It was a very wet, tough year trying to move rigs with the equipment we had. Tony decided it was time to build a Sow. We flew to Campbell River, BC to look at a log truck. He decided this would be the truck to use. We had it hauled to Carnduff, Tony called Lynn Stevens from Steven’s Welding at Glenburn, ND to see if he was interested in building this truck. Lynn’s reply was “bring her down.” The truck was then hauled down to Glenburn, ND. It took nearly a year to rebuild this truck. Tony made many trips down and made many changes each time. I’m sure Lynn would say, “Oh no, Tony’s here again!” It was finished and worked very well.

In 1986 Tony formed an oil company, TDL Petroleums, and drilled his first oil well.

The year 1995 saw us out of shop room again. We purchased a 41,000 sq foot shop from Coronach, SK and had it dismantled and rebuilt in Carnduff. It has in-floor heat which is a real treat for the employees.

For 20 years Tony dreamed of putting up a wind charger to generate power. His dream came true in 1997 when he put up a generator. Although the power it generates is minimal, it makes for a great conversation piece! The power is metered back into the Sask Power Grid.

A service rig was bought in 1997 for our own use. However, things changed and a company called General Well Servicing was formed. We have acquired 2 more rigs. This makes a total of 3 rigs owned and operated by General Well Servicing.

In 2003 Tony took on another venture. He began buying rig equipment, repairing it and offering it for sale. Tony and Jim Scott left in January and returned home for a few days only to go back and look at more equipment. Some of the places Tony bought equipment was Brooks, Calgary, Red Deer, Edmonton, High Level, Slave Lake, Red Earth, Peace River, Zama and Rainbow Lake. Tony would stay at the town and call back to the office to send for trucks to haul his new purchases home. We hauled approximately 100 loads of rig quipment back to the yard. Between Tony, Dennis and Brent Hayward, most of it has been sold.

We purchased Sam’s Trucking, Estevan Division, in 2004. It is operated by Bob and Rose Lawrence. They work on a regular basis with Fast Trucking. Sam’s employs 22 men.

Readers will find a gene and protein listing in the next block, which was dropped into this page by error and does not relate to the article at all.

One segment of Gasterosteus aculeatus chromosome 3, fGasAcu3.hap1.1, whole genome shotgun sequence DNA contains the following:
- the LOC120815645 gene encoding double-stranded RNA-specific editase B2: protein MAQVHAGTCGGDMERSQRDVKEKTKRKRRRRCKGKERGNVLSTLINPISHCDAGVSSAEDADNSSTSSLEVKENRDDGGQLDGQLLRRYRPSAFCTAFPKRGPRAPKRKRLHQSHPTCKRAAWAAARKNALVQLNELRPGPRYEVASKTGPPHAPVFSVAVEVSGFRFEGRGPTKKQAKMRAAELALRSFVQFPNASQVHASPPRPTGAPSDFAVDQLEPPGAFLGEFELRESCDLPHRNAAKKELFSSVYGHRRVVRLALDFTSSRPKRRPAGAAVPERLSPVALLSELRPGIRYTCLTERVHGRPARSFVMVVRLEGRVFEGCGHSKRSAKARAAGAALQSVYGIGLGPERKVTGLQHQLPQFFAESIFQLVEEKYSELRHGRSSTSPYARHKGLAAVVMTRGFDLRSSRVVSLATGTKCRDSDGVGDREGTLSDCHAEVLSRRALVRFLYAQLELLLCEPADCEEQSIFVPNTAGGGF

Tony has had two major highlights in his career. One was being nominated and choses as South East Oilman of the Year in 1999 at the Weyburn Oil show. He had his first rig moving truck restored for this special occasion. While restoring this truck, a 1968 license registration was found showing the plate cost of $17.00, with cargo and liability being extra. His second highlight was when the community arranged a Roast in his honor as a school fund raiser. The CEC Library is named the Tony and Vi Day Resource Center in their honor.

Tony’s biggest hobby has been going to auction sales, but he did take up down hill skiing at the age of 60, and his only golf game was played in Tennessee.

We are proud to say we are a hands-on team with over 160 employees, 74 Fast trucks, 13 Same’s trucks, as well as equipment and various companies to manage. You will find any one of the Day’s working 24 hours a day, 7 days a week. Linda is Vi’s right hand helping manage the books, payroll, housework and whatever needs to be done. Dennis used to truck push on a regular basis, however he is kept busy in the shop supervising the repairing and building of equipment and all the employees. Larry began as a truck driver, but moved into the office to help Vi with the phone and permits. He does all the planning of the rig moves, calls the employees with their leave times and dispatches them.

We would like to thank our family – Linda, Teresa, Dennis and Larry; our employees; our customers, past and present and our friends. If it were not for your hard work and dedication, we would not have been able to build Fast Trucking into what it is today. Through the years we have definitely made a lot of acquaintances and very good friends. Thanks to all!